As Donald suggests we need a virtual Chinese wall between GDPR and confidentiality.
Bottom line is we DO need consent to process confidential data for social work unless there is a basis to override. That consent can however be implied from the consensual engagement in the process. If the client actually objects to the keeping and use of data then the service cannot be provided.
You can easily adapt the following example which I use in training (summarised so not 100% accurate).
I go to my GP with an embarrassing condition. I ask him not to make a record of it but just advise me as my next door neighbour is his receptionist.
With appropriate explanations he should decline. He must keep a record if he is to advise /treat me. Statutory duty. He cannot keep a record if I object on confidentiality grounds - no basis to override confidentiality. If he cannot persuade me then he cannot treat / advise me. If I say nothing he does not need to ASK for my consent to keep a record for confidentiality purposes - that is implied from my seeking treatment.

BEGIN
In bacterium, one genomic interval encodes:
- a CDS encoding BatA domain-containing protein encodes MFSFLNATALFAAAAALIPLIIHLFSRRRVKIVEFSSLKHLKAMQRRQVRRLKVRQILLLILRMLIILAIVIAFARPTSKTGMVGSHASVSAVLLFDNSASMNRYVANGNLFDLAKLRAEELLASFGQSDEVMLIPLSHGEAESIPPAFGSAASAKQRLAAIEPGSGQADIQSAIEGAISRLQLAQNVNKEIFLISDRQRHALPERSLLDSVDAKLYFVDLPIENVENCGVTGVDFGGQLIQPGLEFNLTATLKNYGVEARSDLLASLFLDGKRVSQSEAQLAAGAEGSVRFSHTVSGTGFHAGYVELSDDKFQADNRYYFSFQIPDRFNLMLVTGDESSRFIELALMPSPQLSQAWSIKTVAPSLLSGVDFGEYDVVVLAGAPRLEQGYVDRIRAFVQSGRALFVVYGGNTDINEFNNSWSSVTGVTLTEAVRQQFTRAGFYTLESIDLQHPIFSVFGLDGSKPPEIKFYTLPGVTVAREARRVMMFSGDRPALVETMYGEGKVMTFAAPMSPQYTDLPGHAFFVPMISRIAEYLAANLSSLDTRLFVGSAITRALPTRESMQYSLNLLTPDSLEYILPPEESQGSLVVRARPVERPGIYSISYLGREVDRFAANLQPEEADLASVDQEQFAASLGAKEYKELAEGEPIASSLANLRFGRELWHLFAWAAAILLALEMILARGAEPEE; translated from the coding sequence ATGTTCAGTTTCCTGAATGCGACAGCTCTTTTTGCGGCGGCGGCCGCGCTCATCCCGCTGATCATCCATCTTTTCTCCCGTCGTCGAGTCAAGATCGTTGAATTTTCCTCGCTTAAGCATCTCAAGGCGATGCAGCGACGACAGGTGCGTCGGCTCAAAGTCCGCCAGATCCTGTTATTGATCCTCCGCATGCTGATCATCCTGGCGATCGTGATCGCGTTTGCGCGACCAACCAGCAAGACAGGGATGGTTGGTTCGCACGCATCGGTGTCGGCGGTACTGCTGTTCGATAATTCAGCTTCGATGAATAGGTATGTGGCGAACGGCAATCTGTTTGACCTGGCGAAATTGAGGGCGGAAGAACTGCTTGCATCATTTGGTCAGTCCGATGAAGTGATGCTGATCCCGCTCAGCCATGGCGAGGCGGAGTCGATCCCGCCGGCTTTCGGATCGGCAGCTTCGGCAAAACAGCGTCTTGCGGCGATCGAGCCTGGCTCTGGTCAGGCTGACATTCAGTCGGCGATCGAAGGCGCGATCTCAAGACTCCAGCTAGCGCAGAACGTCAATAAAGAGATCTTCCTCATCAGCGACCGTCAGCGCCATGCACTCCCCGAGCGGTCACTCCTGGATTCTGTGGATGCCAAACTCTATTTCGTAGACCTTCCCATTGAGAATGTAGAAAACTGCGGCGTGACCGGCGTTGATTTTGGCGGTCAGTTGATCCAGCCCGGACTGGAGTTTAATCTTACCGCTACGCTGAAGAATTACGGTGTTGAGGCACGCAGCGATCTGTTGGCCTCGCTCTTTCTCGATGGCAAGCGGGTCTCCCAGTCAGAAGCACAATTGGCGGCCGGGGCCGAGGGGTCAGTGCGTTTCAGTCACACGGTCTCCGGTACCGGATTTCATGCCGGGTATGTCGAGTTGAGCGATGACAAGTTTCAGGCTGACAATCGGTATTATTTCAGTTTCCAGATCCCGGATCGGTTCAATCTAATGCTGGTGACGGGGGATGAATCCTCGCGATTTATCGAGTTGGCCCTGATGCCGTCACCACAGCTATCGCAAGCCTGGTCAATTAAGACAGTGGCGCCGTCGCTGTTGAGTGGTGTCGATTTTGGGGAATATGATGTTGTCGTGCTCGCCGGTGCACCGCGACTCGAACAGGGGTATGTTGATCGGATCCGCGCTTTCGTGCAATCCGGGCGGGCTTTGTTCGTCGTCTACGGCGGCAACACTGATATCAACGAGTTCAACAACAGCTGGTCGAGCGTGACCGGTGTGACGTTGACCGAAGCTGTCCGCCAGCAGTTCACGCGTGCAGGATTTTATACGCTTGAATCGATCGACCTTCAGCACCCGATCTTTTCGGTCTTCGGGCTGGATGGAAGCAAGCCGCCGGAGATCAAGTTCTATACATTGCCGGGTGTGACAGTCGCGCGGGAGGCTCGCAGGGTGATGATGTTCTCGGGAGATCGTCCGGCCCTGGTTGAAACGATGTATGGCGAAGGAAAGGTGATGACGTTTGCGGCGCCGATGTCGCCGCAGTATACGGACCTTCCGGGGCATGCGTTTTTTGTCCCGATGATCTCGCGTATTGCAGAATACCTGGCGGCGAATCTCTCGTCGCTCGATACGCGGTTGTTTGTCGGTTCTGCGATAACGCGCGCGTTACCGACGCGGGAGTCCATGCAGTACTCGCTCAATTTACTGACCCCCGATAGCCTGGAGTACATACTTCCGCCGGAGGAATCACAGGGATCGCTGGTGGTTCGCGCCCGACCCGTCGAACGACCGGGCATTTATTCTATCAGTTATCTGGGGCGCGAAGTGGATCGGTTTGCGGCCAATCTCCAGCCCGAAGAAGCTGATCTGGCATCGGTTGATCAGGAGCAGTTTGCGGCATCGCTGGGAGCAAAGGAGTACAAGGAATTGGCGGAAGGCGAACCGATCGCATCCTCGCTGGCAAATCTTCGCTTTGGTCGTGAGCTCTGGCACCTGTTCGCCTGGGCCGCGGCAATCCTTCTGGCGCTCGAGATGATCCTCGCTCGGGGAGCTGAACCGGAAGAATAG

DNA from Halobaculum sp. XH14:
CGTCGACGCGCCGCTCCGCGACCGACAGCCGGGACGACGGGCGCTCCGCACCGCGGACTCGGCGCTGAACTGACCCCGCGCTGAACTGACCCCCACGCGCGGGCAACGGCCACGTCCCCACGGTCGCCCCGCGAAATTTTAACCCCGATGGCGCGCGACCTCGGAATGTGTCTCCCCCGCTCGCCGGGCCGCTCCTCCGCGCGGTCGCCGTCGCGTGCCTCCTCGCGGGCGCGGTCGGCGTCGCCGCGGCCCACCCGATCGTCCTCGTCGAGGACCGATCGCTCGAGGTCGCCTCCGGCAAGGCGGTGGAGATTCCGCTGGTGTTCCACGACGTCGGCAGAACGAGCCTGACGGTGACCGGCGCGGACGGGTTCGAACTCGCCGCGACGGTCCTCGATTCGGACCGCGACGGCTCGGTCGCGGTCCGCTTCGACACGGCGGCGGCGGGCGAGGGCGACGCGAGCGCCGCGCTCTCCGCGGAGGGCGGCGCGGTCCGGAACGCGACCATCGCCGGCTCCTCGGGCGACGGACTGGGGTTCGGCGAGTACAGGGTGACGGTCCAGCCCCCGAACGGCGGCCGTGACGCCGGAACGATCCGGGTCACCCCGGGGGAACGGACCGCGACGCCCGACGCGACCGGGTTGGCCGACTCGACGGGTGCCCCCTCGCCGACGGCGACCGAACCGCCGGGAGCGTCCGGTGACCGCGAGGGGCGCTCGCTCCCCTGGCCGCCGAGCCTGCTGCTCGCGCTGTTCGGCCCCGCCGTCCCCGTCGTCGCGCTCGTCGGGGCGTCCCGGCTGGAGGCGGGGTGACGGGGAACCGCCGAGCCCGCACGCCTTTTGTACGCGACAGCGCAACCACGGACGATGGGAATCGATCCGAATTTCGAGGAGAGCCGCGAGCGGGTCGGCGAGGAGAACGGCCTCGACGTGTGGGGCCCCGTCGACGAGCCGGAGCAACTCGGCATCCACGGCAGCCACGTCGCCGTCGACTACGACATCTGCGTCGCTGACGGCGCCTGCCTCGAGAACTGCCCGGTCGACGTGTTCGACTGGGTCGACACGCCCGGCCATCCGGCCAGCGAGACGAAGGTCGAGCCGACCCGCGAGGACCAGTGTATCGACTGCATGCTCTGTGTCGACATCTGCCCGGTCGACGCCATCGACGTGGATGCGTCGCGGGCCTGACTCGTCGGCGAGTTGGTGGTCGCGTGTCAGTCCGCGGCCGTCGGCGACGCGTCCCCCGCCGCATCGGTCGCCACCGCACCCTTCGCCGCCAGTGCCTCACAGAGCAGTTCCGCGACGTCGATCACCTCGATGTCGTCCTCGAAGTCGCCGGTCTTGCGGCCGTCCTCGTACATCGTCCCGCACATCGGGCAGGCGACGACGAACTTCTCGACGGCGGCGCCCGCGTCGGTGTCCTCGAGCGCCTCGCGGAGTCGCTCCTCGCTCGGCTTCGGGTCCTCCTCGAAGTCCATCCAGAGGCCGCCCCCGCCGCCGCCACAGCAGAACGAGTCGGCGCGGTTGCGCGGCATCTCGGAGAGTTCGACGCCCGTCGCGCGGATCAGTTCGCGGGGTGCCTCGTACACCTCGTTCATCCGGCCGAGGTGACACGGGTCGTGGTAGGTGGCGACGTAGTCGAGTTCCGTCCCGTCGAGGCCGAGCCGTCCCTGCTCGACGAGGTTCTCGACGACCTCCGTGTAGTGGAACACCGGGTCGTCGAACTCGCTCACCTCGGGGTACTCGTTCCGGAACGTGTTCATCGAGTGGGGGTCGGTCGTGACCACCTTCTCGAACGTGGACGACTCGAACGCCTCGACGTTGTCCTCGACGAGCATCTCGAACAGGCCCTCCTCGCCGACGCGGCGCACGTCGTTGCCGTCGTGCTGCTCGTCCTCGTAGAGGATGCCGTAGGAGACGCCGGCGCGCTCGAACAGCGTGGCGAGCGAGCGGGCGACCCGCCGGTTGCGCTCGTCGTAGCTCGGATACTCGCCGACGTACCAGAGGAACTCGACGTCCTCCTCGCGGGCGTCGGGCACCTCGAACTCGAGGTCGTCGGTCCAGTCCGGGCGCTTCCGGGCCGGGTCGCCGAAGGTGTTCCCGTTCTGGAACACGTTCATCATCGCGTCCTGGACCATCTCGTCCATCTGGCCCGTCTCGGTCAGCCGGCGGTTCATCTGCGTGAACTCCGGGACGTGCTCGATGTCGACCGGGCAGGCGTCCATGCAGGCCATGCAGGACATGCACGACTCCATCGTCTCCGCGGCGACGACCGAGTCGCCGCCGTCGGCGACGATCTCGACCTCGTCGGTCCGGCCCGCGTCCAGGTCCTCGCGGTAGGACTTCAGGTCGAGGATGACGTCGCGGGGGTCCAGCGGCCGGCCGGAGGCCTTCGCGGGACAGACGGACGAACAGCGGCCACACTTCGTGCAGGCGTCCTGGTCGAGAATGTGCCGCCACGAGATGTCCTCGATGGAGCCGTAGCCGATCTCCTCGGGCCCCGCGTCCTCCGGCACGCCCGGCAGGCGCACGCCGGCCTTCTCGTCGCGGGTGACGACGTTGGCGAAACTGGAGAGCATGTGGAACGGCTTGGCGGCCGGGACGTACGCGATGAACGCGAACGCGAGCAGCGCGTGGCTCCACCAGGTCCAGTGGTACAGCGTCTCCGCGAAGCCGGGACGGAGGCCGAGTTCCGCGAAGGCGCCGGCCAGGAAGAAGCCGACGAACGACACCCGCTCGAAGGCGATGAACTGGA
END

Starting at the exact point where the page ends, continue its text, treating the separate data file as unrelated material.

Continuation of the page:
If it's a notifiable disease all bets are off - his duties are sufficient to override confidentiality.
In all the above this is nothing to do with GDPR legal basis which is never consent.
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